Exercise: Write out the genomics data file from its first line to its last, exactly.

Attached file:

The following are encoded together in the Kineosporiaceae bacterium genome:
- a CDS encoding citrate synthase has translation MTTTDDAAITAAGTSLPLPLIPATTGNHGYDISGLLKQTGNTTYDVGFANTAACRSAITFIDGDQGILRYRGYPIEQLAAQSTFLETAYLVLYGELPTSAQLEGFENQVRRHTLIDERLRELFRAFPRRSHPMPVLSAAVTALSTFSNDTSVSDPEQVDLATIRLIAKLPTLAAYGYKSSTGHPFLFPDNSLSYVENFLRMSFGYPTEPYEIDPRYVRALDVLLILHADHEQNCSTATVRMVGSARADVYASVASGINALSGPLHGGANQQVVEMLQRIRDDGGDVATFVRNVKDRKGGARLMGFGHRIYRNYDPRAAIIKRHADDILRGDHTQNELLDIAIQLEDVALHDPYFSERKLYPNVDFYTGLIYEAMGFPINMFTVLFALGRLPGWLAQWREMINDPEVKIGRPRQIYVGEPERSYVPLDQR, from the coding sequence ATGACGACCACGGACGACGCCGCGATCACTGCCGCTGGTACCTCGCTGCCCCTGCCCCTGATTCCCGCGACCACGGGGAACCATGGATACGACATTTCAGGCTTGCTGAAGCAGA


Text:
The following are encoded together in the Kineosporiaceae bacterium genome:
- a CDS encoding citrate synthase has translation MTTTDDAAITAAGTSLPLPLIPATTGNHGYDISGLLKQTGNTTYDVGFANTAACRSAITFIDGDQGILRYRGYPIEQLAAQSTFLETAYLVLYGELPTSAQLEGFENQVRRHTLIDERLRELFRAFPRRSHPMPVLSAAVTALSTFSNDTSVSDPEQVDLATIRLIAKLPTLAAYGYKSSTGHPFLFPDNSLSYVENFLRMSFGYPTEPYEIDPRYVRALDVLLILHADHEQNCSTATVRMVGSARADVYASVASGINALSGPLHGGANQQVVEMLQRIRDDGGDVATFVRNVKDRKGGARLMGFGHRIYRNYDPRAAIIKRHADDILRGDHTQNELLDIAIQLEDVALHDPYFSERKLYPNVDFYTGLIYEAMGFPINMFTVLFALGRLPGWLAQWREMINDPEVKIGRPRQIYVGEPERSYVPLDQR, from the coding sequence ATGACGACCACGGACGACGCCGCGATCACTGCCGCTGGTACCTCGCTGCCCCTGCCCCTGATTCCCGCGACCACGGGGAACCATGGATACGACATTTCAGGCTTGCTGAAGCAGA